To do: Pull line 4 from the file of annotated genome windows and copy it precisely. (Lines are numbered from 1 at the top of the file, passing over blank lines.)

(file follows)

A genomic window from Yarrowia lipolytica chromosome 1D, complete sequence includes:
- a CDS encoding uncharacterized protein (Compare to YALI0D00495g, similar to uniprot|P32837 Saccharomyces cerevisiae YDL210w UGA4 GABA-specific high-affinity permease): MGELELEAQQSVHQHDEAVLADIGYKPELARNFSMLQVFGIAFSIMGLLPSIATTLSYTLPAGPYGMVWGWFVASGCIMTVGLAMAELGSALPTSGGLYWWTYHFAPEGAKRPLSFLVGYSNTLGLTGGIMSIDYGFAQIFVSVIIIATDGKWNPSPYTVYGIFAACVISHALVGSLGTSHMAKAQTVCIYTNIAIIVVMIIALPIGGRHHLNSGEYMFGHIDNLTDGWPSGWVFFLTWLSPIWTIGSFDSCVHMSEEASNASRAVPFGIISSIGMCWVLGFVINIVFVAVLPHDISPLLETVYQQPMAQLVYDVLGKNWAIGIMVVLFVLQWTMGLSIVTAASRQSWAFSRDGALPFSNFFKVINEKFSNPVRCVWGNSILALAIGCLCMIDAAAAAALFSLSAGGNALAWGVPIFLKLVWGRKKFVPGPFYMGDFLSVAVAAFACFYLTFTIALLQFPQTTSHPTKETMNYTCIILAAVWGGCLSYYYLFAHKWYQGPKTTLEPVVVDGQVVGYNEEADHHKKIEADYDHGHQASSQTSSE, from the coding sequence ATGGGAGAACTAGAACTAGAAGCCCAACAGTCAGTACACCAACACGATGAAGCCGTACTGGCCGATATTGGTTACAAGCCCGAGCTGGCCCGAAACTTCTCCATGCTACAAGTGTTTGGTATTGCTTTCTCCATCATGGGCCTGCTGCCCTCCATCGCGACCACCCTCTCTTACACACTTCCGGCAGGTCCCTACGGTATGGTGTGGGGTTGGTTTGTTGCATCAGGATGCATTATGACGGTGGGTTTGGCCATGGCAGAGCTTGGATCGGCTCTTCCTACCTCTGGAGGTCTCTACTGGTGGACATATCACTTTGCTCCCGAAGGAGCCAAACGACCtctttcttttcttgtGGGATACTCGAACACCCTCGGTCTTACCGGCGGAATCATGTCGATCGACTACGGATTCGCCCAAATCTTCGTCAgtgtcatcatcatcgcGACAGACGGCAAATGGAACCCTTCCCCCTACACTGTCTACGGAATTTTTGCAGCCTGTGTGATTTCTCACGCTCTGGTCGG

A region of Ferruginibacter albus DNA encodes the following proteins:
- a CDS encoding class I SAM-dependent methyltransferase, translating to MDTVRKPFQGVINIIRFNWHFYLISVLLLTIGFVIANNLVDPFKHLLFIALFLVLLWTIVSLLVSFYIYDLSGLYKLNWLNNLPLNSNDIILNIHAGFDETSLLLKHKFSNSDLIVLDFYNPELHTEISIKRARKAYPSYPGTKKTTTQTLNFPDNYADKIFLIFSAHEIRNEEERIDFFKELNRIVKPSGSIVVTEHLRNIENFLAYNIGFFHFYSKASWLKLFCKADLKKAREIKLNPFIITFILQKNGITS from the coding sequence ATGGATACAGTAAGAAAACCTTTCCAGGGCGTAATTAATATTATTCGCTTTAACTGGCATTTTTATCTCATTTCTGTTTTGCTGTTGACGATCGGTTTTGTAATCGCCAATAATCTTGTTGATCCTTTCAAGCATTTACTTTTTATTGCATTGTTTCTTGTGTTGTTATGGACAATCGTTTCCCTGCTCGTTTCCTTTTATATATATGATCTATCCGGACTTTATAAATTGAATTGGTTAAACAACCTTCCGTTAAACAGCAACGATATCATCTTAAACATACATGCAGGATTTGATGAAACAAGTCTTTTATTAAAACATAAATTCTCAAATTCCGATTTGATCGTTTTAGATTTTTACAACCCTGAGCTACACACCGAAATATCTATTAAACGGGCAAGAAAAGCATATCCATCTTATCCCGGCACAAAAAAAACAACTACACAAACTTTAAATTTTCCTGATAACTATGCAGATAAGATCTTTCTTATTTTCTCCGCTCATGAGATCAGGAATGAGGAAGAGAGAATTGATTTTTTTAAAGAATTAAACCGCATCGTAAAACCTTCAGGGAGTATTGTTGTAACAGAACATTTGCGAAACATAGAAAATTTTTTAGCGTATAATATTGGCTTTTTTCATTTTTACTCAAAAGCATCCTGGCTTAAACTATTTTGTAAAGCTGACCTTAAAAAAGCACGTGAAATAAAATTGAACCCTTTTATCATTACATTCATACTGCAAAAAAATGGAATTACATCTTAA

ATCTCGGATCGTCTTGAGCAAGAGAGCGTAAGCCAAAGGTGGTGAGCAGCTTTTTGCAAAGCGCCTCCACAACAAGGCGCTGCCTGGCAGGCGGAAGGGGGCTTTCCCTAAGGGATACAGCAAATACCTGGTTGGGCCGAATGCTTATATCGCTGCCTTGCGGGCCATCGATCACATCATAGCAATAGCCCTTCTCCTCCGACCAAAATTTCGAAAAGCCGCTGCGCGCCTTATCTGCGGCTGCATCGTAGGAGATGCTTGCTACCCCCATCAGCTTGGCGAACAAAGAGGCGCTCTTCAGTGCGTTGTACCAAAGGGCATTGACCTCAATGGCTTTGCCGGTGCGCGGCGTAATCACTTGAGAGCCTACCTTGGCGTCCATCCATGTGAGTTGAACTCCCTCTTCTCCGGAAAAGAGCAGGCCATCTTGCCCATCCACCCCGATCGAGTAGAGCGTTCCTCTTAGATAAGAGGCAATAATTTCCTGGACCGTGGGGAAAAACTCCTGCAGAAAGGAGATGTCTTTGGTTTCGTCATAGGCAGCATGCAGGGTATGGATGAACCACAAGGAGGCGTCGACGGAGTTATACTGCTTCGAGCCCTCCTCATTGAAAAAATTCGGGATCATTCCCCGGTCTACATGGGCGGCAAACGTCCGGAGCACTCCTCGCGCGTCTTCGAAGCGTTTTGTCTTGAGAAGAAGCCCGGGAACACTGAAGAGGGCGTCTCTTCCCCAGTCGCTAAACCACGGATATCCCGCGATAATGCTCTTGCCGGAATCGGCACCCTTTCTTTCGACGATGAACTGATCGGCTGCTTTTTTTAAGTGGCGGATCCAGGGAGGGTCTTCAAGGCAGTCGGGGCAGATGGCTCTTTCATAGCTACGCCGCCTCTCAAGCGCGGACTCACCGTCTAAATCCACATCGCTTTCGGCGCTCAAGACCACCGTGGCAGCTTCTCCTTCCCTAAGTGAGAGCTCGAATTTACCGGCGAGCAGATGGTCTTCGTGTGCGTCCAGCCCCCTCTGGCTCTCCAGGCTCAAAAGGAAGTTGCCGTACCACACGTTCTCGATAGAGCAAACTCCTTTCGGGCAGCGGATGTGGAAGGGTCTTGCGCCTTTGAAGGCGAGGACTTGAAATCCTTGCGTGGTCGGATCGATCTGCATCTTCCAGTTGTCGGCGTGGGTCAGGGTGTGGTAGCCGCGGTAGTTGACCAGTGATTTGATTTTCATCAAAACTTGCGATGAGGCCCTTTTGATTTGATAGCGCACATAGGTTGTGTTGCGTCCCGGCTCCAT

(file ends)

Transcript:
- a CDS encoding class I SAM-dependent methyltransferase, translating to MDTVRKPFQGVINIIRFNWHFYLISVLLLTIGFVIANNLVDPFKHLLFIALFLVLLWTIVSLLVSFYIYDLSGLYKLNWLNNLPLNSNDIILNIHAGFDETSLLLKHKFSNSDLIVLDFYNPELHTEISIKRARKAYPSYPGTKKTTTQTLNFPDNYADKIFLIFSAHEIRNEEERIDFFKELNRIVKPSGSIVVTEHLRNIENFLAYNIGFFHFYSKASWLKLFCKADLKKAREIKLNPFIITFILQKNGITS from the coding sequence ATGGATACAGTAAGAAAACCTTTCCAGGGCGTAATTAATATTATTCGCTTTAACTGGCATTTTTATCTCATTTCTGTTTTGCTGTTGACGATCGGTTTTGTAATCGCCAATAATCTTGTTGATCCTTTCAAGCATTTACTTTTTATTGCATTGTTTCTTGTGTTGTTATGGACAATCGTTTCCCTGCTCGTTTCCTTTTATATATATGATCTATCCGGACTTTATAAATTGAATTGGTTAAACAACCTTCCGTTAAACAGCAACGATATCATCTTAAACATACATGCAGGATTTGATGAAACAAGTCTTTTATTAAAACATAAATTCTCAAATTCCGATTTGATCGTTTTAGATTTTTACAACCCTGAGCTACACACCGAAATATCTATTAAACGGGCAAGAAAAGCATATCCATCTTATCCCGGCACAAAAAAAACAACTACACAAACTTTAAATTTTCCTGATAACTATGCAGATAAGATCTTTCTTATTTTCTCCGCTCATGAGATCAGGAATGAGGAAGAGAGAATTGATTTTTTTAAAGAATTAAACCGCATCGTAAAACCTTCAGGGAGTATTGTTGTAACAGAACATTTGCGAAACATAGAAAATTTTTTAGCGTATAATATTGGCTTTTTTCATTTTTACTCAAAAGCATCCTGGCTTAAACTATTTTGTAAAGCTGACCTTAAAAAAGCACGTGAAATAAAATTGAACCCTTTTATCATTACATTCATACTGCAAAAAAATGGAATTACATCTTAA